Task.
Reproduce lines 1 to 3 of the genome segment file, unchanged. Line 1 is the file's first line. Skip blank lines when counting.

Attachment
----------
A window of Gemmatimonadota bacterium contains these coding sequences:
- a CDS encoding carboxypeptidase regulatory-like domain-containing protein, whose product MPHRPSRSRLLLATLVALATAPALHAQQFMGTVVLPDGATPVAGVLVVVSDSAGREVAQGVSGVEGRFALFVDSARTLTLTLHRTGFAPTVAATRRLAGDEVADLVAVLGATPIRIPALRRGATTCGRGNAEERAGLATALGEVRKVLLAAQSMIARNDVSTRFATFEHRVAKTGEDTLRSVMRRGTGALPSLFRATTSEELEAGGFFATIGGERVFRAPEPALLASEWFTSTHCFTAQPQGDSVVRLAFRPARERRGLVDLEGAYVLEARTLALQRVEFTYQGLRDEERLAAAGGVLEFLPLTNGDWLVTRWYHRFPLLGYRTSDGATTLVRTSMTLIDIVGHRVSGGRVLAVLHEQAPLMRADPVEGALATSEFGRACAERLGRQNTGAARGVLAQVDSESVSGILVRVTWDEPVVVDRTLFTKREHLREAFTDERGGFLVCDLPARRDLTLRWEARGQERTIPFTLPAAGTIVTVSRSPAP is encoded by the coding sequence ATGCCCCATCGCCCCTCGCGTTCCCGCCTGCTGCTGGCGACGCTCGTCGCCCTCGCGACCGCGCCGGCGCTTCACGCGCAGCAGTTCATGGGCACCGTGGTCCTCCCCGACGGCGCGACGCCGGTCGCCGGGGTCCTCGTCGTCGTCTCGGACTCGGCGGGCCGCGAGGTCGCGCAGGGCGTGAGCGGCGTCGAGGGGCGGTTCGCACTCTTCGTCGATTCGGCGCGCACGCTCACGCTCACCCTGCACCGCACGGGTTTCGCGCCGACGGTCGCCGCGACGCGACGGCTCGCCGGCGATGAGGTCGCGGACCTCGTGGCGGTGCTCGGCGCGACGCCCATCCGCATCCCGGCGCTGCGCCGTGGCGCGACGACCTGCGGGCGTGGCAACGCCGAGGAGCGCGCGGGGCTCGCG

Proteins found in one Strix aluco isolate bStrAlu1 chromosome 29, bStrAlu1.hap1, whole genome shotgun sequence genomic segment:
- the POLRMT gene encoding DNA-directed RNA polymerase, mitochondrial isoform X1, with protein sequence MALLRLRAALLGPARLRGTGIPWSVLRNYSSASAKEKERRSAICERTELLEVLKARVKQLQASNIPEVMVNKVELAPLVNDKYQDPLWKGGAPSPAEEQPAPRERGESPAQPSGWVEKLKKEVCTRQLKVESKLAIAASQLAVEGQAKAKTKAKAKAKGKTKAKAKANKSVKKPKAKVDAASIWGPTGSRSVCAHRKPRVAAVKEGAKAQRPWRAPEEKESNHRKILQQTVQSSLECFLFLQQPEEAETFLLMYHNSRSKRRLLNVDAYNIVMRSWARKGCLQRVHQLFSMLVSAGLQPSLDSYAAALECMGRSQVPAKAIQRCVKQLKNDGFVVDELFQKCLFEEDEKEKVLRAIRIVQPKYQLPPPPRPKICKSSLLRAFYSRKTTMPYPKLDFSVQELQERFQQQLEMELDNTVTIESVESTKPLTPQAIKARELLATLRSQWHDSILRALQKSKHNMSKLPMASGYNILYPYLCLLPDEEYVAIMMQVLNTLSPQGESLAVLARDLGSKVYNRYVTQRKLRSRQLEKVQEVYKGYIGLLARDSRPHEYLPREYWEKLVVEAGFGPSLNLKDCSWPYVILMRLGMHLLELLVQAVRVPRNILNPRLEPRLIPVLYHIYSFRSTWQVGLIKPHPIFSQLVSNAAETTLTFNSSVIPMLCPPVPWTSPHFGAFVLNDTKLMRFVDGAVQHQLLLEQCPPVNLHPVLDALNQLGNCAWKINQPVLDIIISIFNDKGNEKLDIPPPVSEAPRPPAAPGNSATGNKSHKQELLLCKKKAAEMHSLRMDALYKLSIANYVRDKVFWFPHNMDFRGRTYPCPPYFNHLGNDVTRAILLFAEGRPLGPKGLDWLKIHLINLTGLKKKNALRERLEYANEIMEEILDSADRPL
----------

A window of Gemmatimonadota bacterium contains these coding sequences:
- a CDS encoding carboxypeptidase regulatory-like domain-containing protein, whose product MPHRPSRSRLLLATLVALATAPALHAQQFMGTVVLPDGATPVAGVLVVVSDSAGREVAQGVSGVEGRFALFVDSARTLTLTLHRTGFAPTVAATRRLAGDEVADLVAVLGATPIRIPALRRGATTCGRGNAEERAGLATALGEVRKVLLAAQSMIARNDVSTRFATFEHRVAKTGEDTLRSVMRRGTGALPSLFRATTSEELEAGGFFATIGGERVFRAPEPALLASEWFTSTHCFTAQPQGDSVVRLAFRPARERRGLVDLEGAYVLEARTLALQRVEFTYQGLRDEERLAAAGGVLEFLPLTNGDWLVTRWYHRFPLLGYRTSDGATTLVRTSMTLIDIVGHRVSGGRVLAVLHEQAPLMRADPVEGALATSEFGRACAERLGRQNTGAARGVLAQVDSESVSGILVRVTWDEPVVVDRTLFTKREHLREAFTDERGGFLVCDLPARRDLTLRWEARGQERTIPFTLPAAGTIVTVSRSPAP is encoded by the coding sequence ATGCCCCATCGCCCCTCGCGTTCCCGCCTGCTGCTGGCGACGCTCGTCGCCCTCGCGACCGCGCCGGCGCTTCACGCGCAGCAGTTCATGGGCACCGTGGTCCTCCCCGACGGCGCGACGCCGGTCGCCGGGGTCCTCGTCGTCGTCTCGGACTCGGCGGGCCGCGAGGTCGCGCAGGGCGTGAGCGGCGTCGAGGGGCGGTTCGCACTCTTCGTCGATTCGGCGCGCACGCTCACGCTCACCCTGCACCGCACGGGTTTCGCGCCGACGGTCGCCGCGACGCGACGGCTCGCCGGCGATGAGGTCGCGGACCTCGTGGCGGTGCTCGGCGCGACGCCCATCCGCATCCCGGCGCTGCGCCGTGGCGCGACGACCTGCGGGCGTGGCAACGCCGAGGAGCGCGCGGGGCTCGCG

Proteins found in one Strix aluco isolate bStrAlu1 chromosome 29, bStrAlu1.hap1, whole genome shotgun sequence genomic segment: